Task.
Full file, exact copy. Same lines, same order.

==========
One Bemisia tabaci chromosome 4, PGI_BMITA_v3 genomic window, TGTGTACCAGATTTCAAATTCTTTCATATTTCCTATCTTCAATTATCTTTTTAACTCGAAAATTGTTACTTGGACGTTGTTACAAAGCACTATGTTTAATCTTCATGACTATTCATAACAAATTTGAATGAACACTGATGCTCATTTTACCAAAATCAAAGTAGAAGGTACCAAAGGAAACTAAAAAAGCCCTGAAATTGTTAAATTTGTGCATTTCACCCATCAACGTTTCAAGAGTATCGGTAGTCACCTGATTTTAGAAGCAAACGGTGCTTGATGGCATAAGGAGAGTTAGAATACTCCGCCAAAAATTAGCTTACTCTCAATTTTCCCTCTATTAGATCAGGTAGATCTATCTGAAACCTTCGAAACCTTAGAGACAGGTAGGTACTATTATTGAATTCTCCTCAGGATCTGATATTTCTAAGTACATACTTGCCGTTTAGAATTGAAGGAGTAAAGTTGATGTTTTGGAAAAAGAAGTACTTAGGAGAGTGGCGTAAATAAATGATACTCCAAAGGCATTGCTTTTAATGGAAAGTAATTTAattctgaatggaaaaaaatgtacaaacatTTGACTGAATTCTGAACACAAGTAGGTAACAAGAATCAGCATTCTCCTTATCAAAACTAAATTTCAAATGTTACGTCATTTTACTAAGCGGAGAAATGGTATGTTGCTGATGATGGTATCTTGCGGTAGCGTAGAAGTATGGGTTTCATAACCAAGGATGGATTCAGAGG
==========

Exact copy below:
One Bemisia tabaci chromosome 4, PGI_BMITA_v3 genomic window, TGTGTACCAGATTTCAAATTCTTTCATATTTCCTATCTTCAATTATCTTTTTAACTCGAAAATTGTTACTTGGACGTTGTTACAAAGCACTATGTTTAATCTTCATGACTATTCATAACAAATTTGAATGAACACTGATGCTCATTTTACCAAAATCAAAGTAGAAGGTACCAAAGGAAACTAAAAAAGCCCTGAAATTGTTAAATTTGTGCATTTCACCCATCAACGTTTCAAGAGTATCGGTAGTCACCTGATTTTAGAAGCAAACGGTGCTTGATGGCATAAGGAGAGTTAGAATACTCCGCCAAAAATTAGCTTACTCTCAATTTTCCCTCTATTAGATCAGGTAGATCTATCTGAAACCTTCGAAACCTTAGAGACAGGTAGGTACTATTATTGAATTCTCCTCAGGATCTGATATTTCTAAGTACATACTTGCCGTTTAGAATTGAAGGAGTAAAGTTGATGTTTTGGAAAAAGAAGTACTTAGGAGAGTGGCGTAAATAAATGATACTCCAAAGGCATTGCTTTTAATGGAAAGTAATTTAattctgaatggaaaaaaatgtacaaacatTTGACTGAATTCTGAACACAAGTAGGTAACAAGAATCAGCATTCTCCTTATCAAAACTAAATTTCAAATGTTACGTCATTTTACTAAGCGGAGAAATGGTATGTTGCTGATGATGGTATCTTGCGGTAGCGTAGAAGTATGGGTTTCATAACCAAGGATGGATTCAGAGG